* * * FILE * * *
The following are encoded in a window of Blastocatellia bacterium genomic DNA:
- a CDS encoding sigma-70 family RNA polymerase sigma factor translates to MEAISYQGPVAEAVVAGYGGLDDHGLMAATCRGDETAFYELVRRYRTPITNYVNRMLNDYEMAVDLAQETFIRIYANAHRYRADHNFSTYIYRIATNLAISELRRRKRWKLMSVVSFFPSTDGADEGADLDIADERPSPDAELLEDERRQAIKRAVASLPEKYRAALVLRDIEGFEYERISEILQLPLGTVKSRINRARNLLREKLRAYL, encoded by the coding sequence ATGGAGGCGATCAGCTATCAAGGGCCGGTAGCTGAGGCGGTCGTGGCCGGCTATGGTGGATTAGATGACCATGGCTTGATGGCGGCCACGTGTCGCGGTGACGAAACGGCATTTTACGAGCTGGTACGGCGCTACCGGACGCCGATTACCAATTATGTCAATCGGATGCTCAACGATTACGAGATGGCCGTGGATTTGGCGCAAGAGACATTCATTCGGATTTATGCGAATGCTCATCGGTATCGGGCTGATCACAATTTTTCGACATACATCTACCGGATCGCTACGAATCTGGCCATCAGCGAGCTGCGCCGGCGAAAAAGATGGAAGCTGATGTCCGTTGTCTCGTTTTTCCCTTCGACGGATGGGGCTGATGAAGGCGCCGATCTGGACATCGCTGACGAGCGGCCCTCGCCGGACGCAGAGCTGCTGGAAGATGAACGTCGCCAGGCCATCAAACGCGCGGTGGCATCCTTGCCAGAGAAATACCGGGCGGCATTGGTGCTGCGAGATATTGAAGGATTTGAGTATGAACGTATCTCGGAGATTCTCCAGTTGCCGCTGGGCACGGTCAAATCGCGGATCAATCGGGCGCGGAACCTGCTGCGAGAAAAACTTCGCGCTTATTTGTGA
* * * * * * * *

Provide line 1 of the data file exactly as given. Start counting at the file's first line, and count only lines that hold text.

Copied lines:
The following are encoded in a window of Blastocatellia bacterium genomic DNA: